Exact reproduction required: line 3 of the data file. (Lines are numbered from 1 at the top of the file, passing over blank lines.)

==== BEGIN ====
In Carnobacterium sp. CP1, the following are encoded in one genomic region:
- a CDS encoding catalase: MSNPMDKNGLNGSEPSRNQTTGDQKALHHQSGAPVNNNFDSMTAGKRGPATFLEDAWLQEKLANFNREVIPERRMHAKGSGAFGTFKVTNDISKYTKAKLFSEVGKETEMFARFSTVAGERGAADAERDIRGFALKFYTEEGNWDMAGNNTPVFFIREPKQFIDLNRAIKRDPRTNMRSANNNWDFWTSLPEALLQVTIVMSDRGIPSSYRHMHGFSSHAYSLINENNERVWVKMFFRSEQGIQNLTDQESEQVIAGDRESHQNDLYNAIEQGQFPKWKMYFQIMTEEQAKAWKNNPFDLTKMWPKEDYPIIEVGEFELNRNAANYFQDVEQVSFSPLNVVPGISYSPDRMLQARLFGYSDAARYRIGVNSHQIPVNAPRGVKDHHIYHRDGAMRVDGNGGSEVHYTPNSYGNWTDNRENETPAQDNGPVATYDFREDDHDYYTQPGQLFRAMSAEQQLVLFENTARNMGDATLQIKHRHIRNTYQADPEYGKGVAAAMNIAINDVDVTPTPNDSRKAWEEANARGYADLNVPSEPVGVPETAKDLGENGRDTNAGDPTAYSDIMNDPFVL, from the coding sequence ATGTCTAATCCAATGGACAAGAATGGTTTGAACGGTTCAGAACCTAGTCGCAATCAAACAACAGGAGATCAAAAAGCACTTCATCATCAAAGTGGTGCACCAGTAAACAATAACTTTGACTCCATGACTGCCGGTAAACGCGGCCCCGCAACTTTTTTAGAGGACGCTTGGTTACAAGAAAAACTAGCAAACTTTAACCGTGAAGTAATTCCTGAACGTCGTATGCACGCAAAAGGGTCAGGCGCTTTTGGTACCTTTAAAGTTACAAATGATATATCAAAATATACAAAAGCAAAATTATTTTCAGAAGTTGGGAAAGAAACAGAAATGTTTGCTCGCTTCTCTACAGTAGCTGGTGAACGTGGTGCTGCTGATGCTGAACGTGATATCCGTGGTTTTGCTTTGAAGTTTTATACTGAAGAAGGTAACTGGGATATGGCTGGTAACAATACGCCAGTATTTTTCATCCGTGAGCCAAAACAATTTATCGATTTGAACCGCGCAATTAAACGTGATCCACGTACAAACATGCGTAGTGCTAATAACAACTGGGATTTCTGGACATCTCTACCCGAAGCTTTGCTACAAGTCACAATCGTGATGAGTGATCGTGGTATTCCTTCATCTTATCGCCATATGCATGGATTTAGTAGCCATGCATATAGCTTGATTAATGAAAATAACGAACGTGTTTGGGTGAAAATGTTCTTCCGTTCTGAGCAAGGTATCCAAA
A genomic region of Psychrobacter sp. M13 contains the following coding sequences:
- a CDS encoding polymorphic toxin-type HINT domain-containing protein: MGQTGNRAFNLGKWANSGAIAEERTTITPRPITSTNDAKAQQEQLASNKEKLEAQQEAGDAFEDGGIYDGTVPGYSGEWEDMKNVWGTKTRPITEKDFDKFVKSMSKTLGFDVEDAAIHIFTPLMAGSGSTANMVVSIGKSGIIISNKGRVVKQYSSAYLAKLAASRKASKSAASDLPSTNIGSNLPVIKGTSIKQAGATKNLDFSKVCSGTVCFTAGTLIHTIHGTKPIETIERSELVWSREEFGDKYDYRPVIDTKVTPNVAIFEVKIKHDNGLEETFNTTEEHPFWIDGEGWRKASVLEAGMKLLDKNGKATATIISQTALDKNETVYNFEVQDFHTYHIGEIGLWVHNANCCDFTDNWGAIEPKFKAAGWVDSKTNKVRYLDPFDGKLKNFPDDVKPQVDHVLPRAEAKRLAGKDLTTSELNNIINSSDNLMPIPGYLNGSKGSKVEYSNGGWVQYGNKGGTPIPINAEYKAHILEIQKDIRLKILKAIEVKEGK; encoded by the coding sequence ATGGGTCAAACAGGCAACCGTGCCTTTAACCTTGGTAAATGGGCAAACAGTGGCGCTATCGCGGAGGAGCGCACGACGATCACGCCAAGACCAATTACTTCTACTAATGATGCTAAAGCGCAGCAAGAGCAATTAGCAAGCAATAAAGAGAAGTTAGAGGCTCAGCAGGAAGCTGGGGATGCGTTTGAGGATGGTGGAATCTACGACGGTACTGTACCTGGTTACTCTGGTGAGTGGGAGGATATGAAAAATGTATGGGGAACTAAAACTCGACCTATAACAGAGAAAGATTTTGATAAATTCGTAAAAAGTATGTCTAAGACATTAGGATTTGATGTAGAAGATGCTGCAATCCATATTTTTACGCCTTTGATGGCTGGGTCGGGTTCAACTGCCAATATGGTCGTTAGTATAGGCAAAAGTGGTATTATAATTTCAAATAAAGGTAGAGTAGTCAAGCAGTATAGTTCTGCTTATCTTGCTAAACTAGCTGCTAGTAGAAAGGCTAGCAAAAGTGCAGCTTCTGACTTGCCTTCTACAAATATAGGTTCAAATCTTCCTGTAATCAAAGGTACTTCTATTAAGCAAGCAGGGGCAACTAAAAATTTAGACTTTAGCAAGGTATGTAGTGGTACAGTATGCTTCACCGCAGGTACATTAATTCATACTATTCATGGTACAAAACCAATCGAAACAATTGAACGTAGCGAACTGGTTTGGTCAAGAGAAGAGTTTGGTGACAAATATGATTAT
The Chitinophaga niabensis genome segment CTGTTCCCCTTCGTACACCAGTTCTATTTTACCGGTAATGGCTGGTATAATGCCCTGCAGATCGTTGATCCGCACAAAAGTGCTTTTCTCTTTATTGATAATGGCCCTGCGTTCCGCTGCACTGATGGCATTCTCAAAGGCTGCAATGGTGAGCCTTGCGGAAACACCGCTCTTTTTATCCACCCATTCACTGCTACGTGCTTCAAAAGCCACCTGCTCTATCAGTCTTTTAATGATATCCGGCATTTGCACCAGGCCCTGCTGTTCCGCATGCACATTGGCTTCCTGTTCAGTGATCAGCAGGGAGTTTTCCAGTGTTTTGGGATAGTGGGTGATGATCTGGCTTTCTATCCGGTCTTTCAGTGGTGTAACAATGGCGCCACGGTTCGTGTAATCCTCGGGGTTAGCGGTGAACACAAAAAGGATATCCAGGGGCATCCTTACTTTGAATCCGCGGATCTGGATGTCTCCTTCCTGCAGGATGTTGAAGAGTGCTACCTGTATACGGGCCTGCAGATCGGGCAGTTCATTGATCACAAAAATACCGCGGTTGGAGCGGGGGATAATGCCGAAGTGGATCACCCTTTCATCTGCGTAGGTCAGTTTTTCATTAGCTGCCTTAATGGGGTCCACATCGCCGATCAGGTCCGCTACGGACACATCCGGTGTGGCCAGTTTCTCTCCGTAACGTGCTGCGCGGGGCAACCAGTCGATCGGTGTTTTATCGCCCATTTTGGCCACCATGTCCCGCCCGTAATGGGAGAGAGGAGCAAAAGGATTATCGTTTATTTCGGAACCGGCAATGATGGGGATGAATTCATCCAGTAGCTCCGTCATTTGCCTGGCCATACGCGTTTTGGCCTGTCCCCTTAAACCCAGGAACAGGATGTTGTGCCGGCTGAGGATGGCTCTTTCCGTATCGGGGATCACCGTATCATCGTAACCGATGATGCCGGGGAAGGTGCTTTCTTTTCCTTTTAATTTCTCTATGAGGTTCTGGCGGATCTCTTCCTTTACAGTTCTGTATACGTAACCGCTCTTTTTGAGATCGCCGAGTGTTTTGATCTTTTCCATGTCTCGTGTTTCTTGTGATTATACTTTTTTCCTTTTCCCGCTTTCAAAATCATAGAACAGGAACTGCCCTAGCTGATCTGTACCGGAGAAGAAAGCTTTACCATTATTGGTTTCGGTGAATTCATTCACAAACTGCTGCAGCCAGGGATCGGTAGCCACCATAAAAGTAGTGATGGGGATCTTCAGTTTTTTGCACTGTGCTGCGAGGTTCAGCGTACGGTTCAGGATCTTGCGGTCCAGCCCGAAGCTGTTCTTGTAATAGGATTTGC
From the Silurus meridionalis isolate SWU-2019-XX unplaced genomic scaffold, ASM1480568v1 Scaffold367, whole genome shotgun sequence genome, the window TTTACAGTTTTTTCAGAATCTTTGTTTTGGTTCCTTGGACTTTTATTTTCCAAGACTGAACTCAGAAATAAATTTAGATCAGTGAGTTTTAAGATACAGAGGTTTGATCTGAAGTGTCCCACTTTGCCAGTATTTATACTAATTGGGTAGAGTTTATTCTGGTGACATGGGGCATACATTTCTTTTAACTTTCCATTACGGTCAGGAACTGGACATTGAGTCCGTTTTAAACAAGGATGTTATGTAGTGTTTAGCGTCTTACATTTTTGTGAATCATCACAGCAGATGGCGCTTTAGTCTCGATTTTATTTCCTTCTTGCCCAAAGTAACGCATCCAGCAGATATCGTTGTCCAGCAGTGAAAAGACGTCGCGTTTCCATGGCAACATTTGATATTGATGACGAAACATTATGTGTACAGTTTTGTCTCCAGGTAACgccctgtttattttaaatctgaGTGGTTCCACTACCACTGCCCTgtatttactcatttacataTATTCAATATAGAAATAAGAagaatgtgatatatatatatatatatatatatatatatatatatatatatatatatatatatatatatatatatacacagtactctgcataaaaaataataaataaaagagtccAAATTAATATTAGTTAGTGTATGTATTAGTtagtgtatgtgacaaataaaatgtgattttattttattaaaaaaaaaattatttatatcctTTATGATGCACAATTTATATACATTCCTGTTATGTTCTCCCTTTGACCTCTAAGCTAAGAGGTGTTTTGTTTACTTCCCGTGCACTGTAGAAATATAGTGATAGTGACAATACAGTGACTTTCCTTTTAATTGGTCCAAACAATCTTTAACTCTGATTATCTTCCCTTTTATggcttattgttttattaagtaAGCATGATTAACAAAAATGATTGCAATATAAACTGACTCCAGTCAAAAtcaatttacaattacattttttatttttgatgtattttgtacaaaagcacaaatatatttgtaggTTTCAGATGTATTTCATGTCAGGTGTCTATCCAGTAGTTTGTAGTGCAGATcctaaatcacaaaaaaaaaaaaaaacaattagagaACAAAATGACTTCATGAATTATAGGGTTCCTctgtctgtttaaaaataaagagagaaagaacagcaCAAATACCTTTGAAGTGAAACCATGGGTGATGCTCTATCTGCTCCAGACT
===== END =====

A genomic region of Psychrobacter sp. M13 contains the following coding sequences: